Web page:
Background: The purposes of this study were: 1) to explore the psychometric properties of the HAD Scale in the working population, 2) to determine the prevalence of anxiety and depression on two severity levels among employees, and 3) to examine whether psychosocial work-related determinants for both categories of mental health problems may differ.
Methods: Data were taken from 7482 employees participating in the epidemiological Maastricht Cohort Study on Fatigue at Work. Anxiety and depression were measured with the easy to administer self-report Hospital Anxiety and Depression (HAD) Scale, while several questionnaires and self-formulated questions were used to measure psychosocial work-related characteristics.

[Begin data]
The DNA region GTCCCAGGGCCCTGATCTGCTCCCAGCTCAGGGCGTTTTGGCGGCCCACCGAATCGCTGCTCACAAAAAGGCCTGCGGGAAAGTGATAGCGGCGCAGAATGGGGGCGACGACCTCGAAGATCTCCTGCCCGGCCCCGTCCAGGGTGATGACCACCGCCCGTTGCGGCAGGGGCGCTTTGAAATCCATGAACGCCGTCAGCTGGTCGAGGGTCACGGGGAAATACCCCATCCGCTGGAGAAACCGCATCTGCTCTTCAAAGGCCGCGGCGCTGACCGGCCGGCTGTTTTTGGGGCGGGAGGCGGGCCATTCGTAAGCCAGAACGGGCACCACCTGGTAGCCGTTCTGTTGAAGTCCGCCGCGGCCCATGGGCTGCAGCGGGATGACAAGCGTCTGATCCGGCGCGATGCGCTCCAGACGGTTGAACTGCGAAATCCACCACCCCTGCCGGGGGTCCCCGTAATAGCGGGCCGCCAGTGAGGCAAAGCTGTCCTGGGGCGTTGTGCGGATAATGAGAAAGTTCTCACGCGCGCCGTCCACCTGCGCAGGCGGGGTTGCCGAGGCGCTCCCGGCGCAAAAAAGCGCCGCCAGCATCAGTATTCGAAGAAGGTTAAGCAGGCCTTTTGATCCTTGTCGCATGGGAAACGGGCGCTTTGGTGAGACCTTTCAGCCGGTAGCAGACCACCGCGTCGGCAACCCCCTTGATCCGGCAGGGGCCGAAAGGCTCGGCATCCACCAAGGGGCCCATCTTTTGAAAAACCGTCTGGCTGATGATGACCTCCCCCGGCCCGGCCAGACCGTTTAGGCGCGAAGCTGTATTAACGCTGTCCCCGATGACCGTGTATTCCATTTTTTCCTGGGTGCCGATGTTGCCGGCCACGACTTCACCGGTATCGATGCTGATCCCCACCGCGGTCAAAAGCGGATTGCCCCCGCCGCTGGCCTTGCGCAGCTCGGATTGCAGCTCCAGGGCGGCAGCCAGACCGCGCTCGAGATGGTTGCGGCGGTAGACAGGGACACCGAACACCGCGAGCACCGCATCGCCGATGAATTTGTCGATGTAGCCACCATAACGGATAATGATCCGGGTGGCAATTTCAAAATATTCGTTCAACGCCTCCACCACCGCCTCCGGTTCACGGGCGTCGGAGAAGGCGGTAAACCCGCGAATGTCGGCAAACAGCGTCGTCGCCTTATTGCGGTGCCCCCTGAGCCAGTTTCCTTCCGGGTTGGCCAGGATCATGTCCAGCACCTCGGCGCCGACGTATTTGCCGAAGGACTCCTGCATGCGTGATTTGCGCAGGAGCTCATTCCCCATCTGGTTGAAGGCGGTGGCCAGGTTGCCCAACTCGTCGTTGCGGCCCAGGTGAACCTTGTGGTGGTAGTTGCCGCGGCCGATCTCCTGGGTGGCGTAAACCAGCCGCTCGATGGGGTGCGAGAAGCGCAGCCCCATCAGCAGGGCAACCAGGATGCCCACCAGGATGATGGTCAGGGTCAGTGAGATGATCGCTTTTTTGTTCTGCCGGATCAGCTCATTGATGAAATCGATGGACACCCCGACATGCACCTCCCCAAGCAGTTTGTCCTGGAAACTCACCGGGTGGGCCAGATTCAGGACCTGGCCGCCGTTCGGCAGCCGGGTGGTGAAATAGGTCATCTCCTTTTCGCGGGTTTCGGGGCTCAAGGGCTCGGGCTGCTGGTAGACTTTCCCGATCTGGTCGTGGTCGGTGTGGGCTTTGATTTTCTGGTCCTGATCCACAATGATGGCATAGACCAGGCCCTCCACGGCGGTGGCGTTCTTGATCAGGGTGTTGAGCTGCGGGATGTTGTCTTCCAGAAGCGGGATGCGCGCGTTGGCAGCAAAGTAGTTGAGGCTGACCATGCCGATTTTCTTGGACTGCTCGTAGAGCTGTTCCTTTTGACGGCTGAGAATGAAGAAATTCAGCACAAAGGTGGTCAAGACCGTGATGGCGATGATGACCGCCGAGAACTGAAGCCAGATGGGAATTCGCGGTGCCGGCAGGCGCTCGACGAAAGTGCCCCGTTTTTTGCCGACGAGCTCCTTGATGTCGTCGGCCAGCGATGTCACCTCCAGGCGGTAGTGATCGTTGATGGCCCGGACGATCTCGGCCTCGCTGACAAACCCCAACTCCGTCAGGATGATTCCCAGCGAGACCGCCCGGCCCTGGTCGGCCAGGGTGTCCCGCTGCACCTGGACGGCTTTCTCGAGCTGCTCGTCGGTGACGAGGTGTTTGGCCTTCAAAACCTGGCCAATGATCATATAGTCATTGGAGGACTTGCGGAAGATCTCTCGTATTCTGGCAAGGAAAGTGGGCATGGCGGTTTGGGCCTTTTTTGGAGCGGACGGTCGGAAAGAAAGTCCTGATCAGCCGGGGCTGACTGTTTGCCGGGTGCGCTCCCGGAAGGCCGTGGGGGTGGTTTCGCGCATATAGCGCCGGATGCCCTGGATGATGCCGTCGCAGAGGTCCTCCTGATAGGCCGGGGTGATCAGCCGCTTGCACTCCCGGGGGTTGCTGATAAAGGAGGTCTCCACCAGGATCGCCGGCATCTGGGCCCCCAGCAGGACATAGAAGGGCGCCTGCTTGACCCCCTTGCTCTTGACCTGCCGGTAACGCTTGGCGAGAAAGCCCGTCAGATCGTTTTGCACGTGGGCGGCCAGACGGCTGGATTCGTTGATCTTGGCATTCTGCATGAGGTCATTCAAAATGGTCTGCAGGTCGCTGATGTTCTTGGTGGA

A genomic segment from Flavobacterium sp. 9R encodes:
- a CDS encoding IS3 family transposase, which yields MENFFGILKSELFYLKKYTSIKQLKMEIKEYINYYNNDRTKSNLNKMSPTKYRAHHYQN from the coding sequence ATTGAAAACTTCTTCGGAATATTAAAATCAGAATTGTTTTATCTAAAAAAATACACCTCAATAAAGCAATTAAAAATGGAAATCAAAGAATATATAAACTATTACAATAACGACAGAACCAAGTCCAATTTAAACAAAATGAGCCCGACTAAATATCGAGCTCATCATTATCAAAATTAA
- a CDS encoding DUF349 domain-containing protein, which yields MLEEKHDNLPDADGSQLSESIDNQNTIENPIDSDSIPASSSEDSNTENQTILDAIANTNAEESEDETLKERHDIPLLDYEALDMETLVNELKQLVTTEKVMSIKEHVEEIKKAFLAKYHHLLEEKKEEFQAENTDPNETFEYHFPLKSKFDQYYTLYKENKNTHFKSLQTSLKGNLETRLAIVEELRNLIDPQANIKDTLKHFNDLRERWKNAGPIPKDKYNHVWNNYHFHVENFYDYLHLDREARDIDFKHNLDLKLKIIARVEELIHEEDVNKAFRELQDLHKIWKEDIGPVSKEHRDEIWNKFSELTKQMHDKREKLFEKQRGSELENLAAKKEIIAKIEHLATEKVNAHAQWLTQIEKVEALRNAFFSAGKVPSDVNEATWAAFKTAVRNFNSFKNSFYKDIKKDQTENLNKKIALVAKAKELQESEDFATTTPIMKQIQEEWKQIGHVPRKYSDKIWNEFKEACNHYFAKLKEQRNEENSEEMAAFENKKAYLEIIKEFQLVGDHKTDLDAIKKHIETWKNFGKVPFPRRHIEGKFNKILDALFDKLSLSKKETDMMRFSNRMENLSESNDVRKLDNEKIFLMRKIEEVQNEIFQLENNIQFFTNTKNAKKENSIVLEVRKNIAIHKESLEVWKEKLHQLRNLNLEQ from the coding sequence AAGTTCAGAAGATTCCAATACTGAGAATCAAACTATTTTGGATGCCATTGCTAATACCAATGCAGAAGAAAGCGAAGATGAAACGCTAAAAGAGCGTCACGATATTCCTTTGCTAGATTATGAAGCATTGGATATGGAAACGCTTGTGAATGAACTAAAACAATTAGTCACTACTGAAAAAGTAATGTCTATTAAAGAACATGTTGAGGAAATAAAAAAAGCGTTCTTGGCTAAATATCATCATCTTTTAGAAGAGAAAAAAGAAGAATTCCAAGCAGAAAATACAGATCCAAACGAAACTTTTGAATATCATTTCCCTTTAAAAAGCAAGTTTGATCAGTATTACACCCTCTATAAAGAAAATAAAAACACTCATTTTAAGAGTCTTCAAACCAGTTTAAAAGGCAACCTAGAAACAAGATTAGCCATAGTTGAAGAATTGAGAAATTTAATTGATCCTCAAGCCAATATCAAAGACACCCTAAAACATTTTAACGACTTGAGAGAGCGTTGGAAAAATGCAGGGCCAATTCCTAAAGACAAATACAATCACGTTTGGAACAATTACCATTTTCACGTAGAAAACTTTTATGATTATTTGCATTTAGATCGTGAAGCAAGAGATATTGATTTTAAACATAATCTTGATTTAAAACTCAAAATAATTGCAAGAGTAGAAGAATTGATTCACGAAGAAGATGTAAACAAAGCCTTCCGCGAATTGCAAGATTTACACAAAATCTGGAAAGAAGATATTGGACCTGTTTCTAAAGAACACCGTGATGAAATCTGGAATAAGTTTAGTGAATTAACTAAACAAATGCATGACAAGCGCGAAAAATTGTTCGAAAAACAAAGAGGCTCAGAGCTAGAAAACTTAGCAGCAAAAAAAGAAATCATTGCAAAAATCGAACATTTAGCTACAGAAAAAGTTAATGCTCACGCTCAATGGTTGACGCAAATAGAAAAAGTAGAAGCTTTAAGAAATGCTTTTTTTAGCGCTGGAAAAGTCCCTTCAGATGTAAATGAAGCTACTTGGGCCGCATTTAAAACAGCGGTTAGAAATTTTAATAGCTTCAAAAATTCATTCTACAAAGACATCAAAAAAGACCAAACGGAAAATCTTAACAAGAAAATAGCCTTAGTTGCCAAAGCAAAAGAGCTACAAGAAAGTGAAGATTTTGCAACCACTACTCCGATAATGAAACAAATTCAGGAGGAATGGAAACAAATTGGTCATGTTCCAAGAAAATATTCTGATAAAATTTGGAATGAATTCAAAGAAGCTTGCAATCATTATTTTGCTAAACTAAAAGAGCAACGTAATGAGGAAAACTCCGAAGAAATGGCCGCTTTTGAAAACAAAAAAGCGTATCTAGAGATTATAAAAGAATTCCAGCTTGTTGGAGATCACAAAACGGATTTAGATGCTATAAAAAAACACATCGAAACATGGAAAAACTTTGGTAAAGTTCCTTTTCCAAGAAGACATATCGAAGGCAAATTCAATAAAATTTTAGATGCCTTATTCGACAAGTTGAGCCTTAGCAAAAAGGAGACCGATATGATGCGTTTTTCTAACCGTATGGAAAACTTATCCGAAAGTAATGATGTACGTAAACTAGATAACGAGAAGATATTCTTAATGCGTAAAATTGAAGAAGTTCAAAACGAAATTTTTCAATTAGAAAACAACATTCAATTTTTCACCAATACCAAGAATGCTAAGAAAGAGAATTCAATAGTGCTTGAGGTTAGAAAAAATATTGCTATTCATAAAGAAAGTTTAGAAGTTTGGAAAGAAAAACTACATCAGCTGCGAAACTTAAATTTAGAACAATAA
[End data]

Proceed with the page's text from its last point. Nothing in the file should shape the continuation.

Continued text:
Results: A principal component analysis indicated that the HAD Scale enables measuring anxiety and depression as separate constructs among employees. On a subclinical level, prevalences of anxiety and depression were both considerable: anxiety prevalences were 8.2 % for males and 10 % for females, and depression prevalences were 7.1% for males and 6.2% for females. Regarding self-reported psychosocial work characteristics, in multivariate regression analyses partly differential cross-sectional associations were found for anxiety and depression.
Conclusions: The results indicate that subclinical anxiety and depression are considerable in the working population and provide suggestive evidence that diagnosing, preventing or managing anxiety and depression among employees may require focusing on different aspects of their psychosocial work environment.